People tend to accept decisions if the process leading up to them is perceived as legitimate. However, the literature seldom asks if perceived legitimacy translates to compliant, non-corrupt behavior. Thus, the association between legitimacy and corruption is curiously understudied. This paper argues that, while legitimation may contribute to acceptance of authority, it does not necessarily lead to compliance with anti-corruption norms. Analysing a mature democracy characterised by absence of endemic corruption, it finds that while legitimacy may, to a small extent, contribute to compliance with anti-corruption norms, it is in most cases insufficient to overcome incentives of self-interested behavior. Instead, compliance with anti-corruption norms crucially depends on individuals’ perceptions of how willing others are to take part, or not to take part, in corruption. This implies support for the ‘social trap’-view of corruption, where credible enforcement of non-corruption norms is crucial to persuading people not to take part in it.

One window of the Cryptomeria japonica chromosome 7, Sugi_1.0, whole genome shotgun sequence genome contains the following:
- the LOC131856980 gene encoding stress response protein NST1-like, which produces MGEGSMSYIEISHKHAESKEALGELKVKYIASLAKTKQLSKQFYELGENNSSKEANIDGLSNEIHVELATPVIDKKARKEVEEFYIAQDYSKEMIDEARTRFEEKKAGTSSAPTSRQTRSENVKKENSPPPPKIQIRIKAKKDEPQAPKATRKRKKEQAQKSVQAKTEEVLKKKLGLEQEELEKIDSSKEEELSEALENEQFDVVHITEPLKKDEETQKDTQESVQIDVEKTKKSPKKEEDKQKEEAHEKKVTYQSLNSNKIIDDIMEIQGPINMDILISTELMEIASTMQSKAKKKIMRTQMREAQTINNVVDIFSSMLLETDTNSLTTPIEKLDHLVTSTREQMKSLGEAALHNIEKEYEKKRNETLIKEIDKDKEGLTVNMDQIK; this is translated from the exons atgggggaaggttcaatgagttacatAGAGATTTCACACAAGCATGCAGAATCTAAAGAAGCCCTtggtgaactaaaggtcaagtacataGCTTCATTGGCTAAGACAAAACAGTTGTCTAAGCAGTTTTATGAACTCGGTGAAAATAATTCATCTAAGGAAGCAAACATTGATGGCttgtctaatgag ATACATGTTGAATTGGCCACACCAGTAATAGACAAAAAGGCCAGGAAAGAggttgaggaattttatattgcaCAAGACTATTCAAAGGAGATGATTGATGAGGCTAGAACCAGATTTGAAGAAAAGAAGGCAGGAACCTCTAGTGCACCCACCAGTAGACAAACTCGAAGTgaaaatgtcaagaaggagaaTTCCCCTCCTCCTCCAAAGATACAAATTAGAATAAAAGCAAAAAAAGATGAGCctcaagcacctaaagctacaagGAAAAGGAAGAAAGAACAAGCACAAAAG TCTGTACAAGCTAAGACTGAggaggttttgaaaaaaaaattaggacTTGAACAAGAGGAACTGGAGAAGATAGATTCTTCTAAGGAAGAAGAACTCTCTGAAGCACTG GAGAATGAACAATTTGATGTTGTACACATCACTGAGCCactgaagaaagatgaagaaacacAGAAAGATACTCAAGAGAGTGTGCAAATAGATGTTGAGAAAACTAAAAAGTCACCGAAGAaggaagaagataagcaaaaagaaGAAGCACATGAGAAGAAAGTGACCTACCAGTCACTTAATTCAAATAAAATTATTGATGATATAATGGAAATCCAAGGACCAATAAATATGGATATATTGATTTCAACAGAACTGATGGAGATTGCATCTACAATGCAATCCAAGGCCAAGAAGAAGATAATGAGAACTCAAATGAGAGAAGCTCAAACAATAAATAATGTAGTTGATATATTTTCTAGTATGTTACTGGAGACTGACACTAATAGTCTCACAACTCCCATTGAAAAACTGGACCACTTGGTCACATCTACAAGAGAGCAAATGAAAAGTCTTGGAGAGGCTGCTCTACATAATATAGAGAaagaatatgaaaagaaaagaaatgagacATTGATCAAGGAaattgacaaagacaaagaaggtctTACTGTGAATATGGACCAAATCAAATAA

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- social traps